Surfacing After Silence

Life. After.

Justifiable Illness



So every so often I get off my ranting high horse  and ignore the issues at hand and just give you a plain old update of how I’m doing in this thing called life.

This post may be a combination of all three, although the ranting will be considerably tamed down.

For the past few months, I’ve noticed a lot of changed with my body.  Not feeling well in general.  I’ve gotten sick more often than normal.  Some general symptoms I won’t go into here because of TMI.  And, of course, the unexplained weight gain, which I have talked about in other entries.

We chalked it up to stress.  We chalked it up to post-surgery healing.  We chalked it up to side effects of my medications.

But if I learned one thing during this heart journey over the past several months it’s that if you know something is wrong with your body, if you can feel in every cell, don’t settle for maybes or ifs or perhaps.  Settle for answers.

This previous week I saw my regular internist and was, as usual, frustrated that regardless of me doing everything right to get back to my goal weight, it has plateaued at this higher-than-normal-for-my-height spot.  Significantly so.

In March and August I had elevated TSH levels–just under the limit for hypothryoidism.  Then the next test would come back normal.  Well, my last TSH was above the limit.  Enough to make it clear that my “thyroid gland has been slowly petering out” (words of my doctor).

It was a relief.  On many levels.  I could finally say it wasn’t my fault.  I could say I was right, that all of these strange symptoms were related and not just stress or due to surgery.  I could take a pill and hopefully see and feel improvement.

What makes me angry is that the TSH level was ordered while I was in the hospital in October.  A month ago.  Meaning the doctors there ignored it.  Which falls into this pattern of “You’re just a head case so we aren’t going to listen to your symptoms” that I’ve gotten from almost all doctors.  Cardiologists (it’s just the eating disorder.  stay hydrated.).  Psychiatrists (“Well, you don’t have a UTI according to this lab result” — at the hospital in October after me complaining of a bunch of symptoms.  None of which got any further attention.)

How much of my own mental well being would have been buoyed by me knowing what was going on in my body, by me not thinking it’s all in my head?  Why do doctors think that just because we have a diagnosis of mental illness on our charts we don’t know when something is wrong with our physical bodies, that we aren’t histrionic or a hypochondriac?  A doctor’s job should be to make sure that his or her patient is in sound condition.  But if we aren’t even listened to, how will that happen?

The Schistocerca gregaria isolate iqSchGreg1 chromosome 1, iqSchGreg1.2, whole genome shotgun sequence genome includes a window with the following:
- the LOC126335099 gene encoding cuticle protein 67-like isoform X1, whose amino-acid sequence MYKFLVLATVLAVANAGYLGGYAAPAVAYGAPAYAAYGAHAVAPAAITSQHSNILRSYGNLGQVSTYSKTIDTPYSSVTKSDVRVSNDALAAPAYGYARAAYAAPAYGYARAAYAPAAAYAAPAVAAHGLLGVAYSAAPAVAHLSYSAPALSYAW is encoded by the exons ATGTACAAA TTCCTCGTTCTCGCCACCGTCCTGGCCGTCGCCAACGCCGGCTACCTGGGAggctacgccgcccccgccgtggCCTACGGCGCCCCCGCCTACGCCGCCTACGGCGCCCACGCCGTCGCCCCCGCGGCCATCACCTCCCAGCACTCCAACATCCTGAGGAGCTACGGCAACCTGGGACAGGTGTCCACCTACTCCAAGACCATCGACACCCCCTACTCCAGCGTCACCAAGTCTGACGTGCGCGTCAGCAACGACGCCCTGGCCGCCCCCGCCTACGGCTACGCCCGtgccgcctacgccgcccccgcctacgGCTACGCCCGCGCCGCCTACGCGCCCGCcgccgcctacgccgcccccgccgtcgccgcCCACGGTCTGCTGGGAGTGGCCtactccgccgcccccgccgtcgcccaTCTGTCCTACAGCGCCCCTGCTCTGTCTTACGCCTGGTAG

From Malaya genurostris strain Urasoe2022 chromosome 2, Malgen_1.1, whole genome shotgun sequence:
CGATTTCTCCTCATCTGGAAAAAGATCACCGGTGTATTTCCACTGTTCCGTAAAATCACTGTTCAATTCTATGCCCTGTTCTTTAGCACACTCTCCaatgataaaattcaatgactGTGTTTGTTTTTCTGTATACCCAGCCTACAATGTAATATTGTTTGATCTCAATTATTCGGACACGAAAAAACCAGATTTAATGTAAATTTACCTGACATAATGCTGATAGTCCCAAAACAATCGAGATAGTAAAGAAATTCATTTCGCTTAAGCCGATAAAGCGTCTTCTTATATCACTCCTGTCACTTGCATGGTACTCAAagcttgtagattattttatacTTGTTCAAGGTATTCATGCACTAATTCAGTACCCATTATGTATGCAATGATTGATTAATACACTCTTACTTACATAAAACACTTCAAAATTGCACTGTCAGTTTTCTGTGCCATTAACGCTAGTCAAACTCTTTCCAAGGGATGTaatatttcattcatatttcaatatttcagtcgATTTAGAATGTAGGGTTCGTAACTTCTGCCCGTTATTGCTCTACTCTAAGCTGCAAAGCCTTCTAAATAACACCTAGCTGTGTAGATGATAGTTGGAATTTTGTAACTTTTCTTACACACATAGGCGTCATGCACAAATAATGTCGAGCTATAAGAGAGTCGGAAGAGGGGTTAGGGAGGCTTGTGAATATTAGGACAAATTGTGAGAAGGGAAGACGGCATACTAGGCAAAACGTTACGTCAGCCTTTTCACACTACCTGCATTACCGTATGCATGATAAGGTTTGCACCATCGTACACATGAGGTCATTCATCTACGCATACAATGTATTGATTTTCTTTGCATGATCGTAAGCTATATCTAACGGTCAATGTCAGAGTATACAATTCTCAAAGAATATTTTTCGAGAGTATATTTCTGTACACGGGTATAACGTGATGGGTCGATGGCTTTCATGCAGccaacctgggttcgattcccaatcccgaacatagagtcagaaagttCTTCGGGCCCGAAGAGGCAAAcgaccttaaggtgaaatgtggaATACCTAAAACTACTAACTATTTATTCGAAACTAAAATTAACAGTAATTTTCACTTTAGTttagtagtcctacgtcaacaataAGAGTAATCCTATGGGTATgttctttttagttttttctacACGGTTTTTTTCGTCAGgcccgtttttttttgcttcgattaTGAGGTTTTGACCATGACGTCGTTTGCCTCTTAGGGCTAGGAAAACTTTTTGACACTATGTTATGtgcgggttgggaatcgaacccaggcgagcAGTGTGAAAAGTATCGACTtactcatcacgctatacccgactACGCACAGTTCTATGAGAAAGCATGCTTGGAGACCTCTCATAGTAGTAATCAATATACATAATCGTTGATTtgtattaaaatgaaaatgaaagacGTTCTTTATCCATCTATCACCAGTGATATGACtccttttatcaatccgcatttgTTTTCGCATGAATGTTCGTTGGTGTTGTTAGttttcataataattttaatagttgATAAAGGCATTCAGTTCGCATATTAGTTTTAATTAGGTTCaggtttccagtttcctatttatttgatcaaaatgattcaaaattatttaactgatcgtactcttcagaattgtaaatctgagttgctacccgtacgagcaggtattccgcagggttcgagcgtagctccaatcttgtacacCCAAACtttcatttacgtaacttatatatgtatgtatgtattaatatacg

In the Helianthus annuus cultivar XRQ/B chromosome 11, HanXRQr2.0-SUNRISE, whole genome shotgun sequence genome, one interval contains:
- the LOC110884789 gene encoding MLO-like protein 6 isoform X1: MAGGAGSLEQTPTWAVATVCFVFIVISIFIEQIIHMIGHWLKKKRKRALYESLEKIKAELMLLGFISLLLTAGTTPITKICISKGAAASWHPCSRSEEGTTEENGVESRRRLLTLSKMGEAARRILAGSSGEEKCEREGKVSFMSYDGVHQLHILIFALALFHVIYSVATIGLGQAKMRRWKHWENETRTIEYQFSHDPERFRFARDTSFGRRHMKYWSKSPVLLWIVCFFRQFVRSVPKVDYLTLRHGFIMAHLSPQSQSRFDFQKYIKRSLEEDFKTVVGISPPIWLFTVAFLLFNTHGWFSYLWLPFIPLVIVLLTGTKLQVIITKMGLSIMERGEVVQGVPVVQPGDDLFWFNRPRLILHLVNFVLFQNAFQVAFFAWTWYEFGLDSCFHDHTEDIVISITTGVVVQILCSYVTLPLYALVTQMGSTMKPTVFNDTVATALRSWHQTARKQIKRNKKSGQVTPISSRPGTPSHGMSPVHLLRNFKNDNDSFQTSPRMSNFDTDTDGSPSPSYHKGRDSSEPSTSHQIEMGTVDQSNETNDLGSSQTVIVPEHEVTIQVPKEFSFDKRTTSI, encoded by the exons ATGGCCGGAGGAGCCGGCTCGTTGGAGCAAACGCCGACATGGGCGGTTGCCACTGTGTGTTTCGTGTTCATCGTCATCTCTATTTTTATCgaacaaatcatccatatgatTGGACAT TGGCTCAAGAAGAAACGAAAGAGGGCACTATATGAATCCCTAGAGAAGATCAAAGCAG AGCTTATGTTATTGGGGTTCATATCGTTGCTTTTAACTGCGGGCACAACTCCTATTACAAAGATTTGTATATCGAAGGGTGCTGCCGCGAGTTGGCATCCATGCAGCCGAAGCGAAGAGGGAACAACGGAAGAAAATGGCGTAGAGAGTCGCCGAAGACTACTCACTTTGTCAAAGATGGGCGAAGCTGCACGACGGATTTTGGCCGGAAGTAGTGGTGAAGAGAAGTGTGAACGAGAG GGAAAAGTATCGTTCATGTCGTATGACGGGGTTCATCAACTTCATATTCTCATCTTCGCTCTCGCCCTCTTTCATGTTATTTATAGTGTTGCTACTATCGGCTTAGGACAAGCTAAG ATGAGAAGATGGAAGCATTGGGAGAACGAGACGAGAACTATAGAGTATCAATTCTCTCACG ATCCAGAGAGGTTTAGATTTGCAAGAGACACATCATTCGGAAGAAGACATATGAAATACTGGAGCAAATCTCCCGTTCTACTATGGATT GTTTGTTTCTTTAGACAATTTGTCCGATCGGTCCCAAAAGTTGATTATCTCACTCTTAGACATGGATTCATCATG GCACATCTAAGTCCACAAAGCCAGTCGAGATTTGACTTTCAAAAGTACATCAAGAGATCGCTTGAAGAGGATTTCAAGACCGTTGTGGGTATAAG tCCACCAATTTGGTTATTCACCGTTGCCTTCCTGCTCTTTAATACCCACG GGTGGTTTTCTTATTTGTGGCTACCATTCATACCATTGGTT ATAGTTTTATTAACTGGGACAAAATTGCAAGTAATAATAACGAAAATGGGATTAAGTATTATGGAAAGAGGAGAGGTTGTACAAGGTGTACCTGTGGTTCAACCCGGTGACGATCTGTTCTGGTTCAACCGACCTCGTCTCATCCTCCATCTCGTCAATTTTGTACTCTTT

My advice, if you don’t get an answer, go to another person.  You are the consumer.  You have the right to be heard, and when it comes to your health, you need to be heard.



November 21, 2009 - Posted by | Communication, Eating Disorders, health, heart | , , , , , , , , , , , , , ,


  1. I relate to this so much. Thanks for sharing. I’m glad that you were finally heard.

    Comment by Jess K | November 21, 2009 | Reply

  2. Oh I relate too
    If you cannot see it – on an xray or there is no lab test for it that shows up positive- then man, it cannot POSSIBLY exsist – right?
    Blessedly you were finally heard Alexis

    Comment by lisa | November 21, 2009 | Reply

  3. I also can relate to what you said. Almost a year ago, I was having very bad lower abdominal pain. I went from doctor to doctor telling me I was fine and was actually told it was all in my head. After monthes of not being able to eat or drink one doctor took me seriously and sent me to a specialist. The first test the specialist ran came back with something wrong. That being my gallbladder working at 0%. After finally having surgery I am feeling better. So, all in all what I am trying to say is doctors need to see the whole person not just our mental illness! Thank you for sharing!

    Comment by Jennifer | November 21, 2009 | Reply

  4. This is very true, doctors just assume that since there’s a mental illness, the physical stuff must be mental as well. The doctors at SP are the opposite – I tried to convince them that my heart palpitations were just from the ED but they made me get EKGs multiple times (which I’m thankful for now). And the docs I saw said, “Haven’t you been here before for this? And nothing showed.” Yeah, so? Eh, I just like getting EKGs for fun! For as smart as doctors are, sometimes they have no idea how to treat people.

    Comment by Jen | November 21, 2009 | Reply

  5. Drs who cannot figure things out often times just lable it STRESS – or something a kin to that. You must be your own advocate and be armed with information. And then there are things that are very hurtful painful ouchy that never ever show up on lab tests……….EDs hurt- and are very real. Sadly there are no tests – and sadly there is not cure. No pills no medications. Drs tend to like black and white.
    jen Im glad for you that they pushed for those EKGs are you doing ok now?

    Comment by lisa | November 22, 2009 | Reply

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